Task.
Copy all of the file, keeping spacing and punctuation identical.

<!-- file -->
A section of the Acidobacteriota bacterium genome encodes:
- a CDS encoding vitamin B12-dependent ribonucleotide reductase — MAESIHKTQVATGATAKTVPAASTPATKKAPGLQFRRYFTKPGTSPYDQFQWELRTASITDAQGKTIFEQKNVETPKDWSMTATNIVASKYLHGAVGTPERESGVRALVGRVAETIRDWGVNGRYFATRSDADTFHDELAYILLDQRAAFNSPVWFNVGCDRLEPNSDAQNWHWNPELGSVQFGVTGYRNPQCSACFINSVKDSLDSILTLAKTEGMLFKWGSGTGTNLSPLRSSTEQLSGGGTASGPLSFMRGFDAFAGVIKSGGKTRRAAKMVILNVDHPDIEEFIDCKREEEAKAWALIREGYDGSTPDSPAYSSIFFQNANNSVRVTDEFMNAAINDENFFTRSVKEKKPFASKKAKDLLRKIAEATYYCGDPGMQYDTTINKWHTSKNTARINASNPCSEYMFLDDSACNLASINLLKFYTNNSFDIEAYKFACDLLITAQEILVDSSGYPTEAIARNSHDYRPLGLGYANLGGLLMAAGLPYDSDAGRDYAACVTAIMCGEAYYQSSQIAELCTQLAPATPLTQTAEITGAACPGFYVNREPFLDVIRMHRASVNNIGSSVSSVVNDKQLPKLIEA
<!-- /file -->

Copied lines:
A section of the Acidobacteriota bacterium genome encodes:
- a CDS encoding vitamin B12-dependent ribonucleotide reductase — MAESIHKTQVATGATAKTVPAASTPATKKAPGLQFRRYFTKPGTSPYDQFQWELRTASITDAQGKTIFEQKNVETPKDWSMTATNIVASKYLHGAVGTPERESGVRALVGRVAETIRDWGVNGRYFATRSDADTFHDELAYILLDQRAAFNSPVWFNVGCDRLEPNSDAQNWHWNPELGSVQFGVTGYRNPQCSACFINSVKDSLDSILTLAKTEGMLFKWGSGTGTNLSPLRSSTEQLSGGGTASGPLSFMRGFDAFAGVIKSGGKTRRAAKMVILNVDHPDIEEFIDCKREEEAKAWALIREGYDGSTPDSPAYSSIFFQNANNSVRVTDEFMNAAINDENFFTRSVKEKKPFASKKAKDLLRKIAEATYYCGDPGMQYDTTINKWHTSKNTARINASNPCSEYMFLDDSACNLASINLLKFYTNNSFDIEAYKFACDLLITAQEILVDSSGYPTEAIARNSHDYRPLGLGYANLGGLLMAAGLPYDSDAGRDYAACVTAIMCGEAYYQSSQIAELCTQLAPATPLTQTAEITGAACPGFYVNREPFLDVIRMHRASVNNIGSSVSSVVNDKQLPKLIEA